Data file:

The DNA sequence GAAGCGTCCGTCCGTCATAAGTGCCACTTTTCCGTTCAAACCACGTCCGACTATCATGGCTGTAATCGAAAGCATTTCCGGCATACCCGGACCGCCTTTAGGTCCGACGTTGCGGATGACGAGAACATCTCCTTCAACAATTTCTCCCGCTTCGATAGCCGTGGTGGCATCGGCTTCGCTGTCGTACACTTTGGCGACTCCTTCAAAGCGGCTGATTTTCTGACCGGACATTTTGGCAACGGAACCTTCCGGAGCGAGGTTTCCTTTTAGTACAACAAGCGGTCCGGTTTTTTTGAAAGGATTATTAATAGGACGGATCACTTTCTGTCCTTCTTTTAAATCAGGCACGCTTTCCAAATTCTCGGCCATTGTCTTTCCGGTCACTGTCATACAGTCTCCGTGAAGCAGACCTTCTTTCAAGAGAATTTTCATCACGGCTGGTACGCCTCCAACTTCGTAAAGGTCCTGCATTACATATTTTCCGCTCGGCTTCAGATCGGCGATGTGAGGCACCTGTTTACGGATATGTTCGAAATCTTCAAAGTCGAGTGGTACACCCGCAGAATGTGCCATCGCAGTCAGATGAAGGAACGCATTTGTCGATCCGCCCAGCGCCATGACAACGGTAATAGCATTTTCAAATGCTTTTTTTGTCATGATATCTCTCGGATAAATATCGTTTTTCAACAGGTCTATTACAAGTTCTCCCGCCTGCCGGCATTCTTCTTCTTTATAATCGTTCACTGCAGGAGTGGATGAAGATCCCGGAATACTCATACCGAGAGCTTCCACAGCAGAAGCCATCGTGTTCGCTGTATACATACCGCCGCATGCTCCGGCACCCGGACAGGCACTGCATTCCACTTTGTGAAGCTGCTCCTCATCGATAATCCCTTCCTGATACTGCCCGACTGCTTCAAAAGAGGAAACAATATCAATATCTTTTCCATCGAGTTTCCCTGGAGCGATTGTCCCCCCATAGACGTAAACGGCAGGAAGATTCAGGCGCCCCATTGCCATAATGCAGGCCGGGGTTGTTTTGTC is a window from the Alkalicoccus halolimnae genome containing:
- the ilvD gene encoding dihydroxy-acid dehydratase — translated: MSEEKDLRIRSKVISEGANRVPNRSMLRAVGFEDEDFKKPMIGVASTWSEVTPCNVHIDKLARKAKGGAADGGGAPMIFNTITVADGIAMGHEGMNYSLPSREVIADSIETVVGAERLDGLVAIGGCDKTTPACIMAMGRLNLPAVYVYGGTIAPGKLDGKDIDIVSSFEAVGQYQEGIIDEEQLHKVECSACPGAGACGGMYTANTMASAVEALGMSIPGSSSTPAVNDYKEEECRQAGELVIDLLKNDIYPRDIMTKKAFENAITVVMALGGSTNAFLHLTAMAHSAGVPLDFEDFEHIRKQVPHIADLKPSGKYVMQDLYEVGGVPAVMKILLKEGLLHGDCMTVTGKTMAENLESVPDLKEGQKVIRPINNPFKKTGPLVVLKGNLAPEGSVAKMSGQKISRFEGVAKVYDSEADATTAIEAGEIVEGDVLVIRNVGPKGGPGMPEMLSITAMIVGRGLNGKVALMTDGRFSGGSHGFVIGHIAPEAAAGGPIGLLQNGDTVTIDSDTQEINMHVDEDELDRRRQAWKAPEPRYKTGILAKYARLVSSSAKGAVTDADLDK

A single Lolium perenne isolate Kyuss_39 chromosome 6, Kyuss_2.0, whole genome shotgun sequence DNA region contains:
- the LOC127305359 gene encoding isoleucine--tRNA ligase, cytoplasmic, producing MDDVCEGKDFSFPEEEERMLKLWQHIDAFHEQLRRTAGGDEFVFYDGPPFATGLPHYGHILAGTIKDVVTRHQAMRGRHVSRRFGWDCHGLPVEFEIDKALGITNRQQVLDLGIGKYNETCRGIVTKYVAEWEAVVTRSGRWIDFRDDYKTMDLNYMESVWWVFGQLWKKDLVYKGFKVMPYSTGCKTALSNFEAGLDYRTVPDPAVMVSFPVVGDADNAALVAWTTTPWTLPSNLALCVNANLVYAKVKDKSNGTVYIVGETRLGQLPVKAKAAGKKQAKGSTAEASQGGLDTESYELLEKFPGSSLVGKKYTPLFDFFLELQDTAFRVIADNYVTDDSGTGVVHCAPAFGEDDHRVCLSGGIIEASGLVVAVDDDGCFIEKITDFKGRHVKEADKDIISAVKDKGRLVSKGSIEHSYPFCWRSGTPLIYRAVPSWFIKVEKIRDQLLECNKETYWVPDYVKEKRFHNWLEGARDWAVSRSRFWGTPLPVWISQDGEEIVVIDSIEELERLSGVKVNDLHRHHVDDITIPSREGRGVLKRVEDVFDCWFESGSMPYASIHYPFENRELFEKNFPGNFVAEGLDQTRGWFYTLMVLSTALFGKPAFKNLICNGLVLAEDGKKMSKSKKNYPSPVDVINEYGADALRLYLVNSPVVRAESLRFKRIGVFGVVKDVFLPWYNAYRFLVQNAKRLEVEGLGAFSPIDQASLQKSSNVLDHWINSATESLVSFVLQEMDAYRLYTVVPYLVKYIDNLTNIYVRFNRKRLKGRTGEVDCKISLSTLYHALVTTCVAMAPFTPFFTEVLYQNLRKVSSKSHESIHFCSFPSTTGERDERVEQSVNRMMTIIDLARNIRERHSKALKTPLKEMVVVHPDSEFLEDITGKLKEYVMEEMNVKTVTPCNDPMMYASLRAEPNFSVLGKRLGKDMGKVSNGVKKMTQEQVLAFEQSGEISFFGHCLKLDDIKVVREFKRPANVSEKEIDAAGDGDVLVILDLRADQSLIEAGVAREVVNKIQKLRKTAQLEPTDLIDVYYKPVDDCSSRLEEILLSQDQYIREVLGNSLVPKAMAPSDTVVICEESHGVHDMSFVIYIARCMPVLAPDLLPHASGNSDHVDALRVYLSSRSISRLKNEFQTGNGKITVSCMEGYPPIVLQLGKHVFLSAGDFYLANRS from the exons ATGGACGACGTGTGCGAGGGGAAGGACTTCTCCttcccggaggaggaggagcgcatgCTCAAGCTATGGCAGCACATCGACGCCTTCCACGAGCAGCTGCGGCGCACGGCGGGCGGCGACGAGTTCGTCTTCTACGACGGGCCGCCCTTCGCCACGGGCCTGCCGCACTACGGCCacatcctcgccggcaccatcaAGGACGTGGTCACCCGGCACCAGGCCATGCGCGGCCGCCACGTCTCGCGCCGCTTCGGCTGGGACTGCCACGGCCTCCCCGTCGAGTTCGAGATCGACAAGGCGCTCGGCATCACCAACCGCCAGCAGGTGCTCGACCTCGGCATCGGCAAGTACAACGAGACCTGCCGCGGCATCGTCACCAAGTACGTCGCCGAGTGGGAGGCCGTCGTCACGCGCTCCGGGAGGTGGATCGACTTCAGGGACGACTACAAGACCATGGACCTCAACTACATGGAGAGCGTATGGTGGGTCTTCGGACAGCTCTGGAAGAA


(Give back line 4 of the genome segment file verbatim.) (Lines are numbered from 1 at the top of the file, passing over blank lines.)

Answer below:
- the LOC127305359 gene encoding isoleucine--tRNA ligase, cytoplasmic, producing MDDVCEGKDFSFPEEEERMLKLWQHIDAFHEQLRRTAGGDEFVFYDGPPFATGLPHYGHILAGTIKDVVTRHQAMRGRHVSRRFGWDCHGLPVEFEIDKALGITNRQQVLDLGIGKYNETCRGIVTKYVAEWEAVVTRSGRWIDFRDDYKTMDLNYMESVWWVFGQLWKKDLVYKGFKVMPYSTGCKTALSNFEAGLDYRTVPDPAVMVSFPVVGDADNAALVAWTTTPWTLPSNLALCVNANLVYAKVKDKSNGTVYIVGETRLGQLPVKAKAAGKKQAKGSTAEASQGGLDTESYELLEKFPGSSLVGKKYTPLFDFFLELQDTAFRVIADNYVTDDSGTGVVHCAPAFGEDDHRVCLSGGIIEASGLVVAVDDDGCFIEKITDFKGRHVKEADKDIISAVKDKGRLVSKGSIEHSYPFCWRSGTPLIYRAVPSWFIKVEKIRDQLLECNKETYWVPDYVKEKRFHNWLEGARDWAVSRSRFWGTPLPVWISQDGEEIVVIDSIEELERLSGVKVNDLHRHHVDDITIPSREGRGVLKRVEDVFDCWFESGSMPYASIHYPFENRELFEKNFPGNFVAEGLDQTRGWFYTLMVLSTALFGKPAFKNLICNGLVLAEDGKKMSKSKKNYPSPVDVINEYGADALRLYLVNSPVVRAESLRFKRIGVFGVVKDVFLPWYNAYRFLVQNAKRLEVEGLGAFSPIDQASLQKSSNVLDHWINSATESLVSFVLQEMDAYRLYTVVPYLVKYIDNLTNIYVRFNRKRLKGRTGEVDCKISLSTLYHALVTTCVAMAPFTPFFTEVLYQNLRKVSSKSHESIHFCSFPSTTGERDERVEQSVNRMMTIIDLARNIRERHSKALKTPLKEMVVVHPDSEFLEDITGKLKEYVMEEMNVKTVTPCNDPMMYASLRAEPNFSVLGKRLGKDMGKVSNGVKKMTQEQVLAFEQSGEISFFGHCLKLDDIKVVREFKRPANVSEKEIDAAGDGDVLVILDLRADQSLIEAGVAREVVNKIQKLRKTAQLEPTDLIDVYYKPVDDCSSRLEEILLSQDQYIREVLGNSLVPKAMAPSDTVVICEESHGVHDMSFVIYIARCMPVLAPDLLPHASGNSDHVDALRVYLSSRSISRLKNEFQTGNGKITVSCMEGYPPIVLQLGKHVFLSAGDFYLANRS from the exons ATGGACGACGTGTGCGAGGGGAAGGACTTCTCCttcccggaggaggaggagcgcatgCTCAAGCTATGGCAGCACATCGACGCCTTCCACGAGCAGCTGCGGCGCACGGCGGGCGGCGACGAGTTCGTCTTCTACGACGGGCCGCCCTTCGCCACGGGCCTGCCGCACTACGGCCacatcctcgccggcaccatcaAGGACGTGGTCACCCGGCACCAGGCCATGCGCGGCCGCCACGTCTCGCGCCGCTTCGGCTGGGACTGCCACGGCCTCCCCGTCGAGTTCGAGATCGACAAGGCGCTCGGCATCACCAACCGCCAGCAGGTGCTCGACCTCGGCATCGGCAAGTACAACGAGACCTGCCGCGGCATCGTCACCAAGTACGTCGCCGAGTGGGAGGCCGTCGTCACGCGCTCCGGGAGGTGGATCGACTTCAGGGACGACTACAAGACCATGGACCTCAACTACATGGAGAGCGTATGGTGGGTCTTCGGACAGCTCTGGAAGAA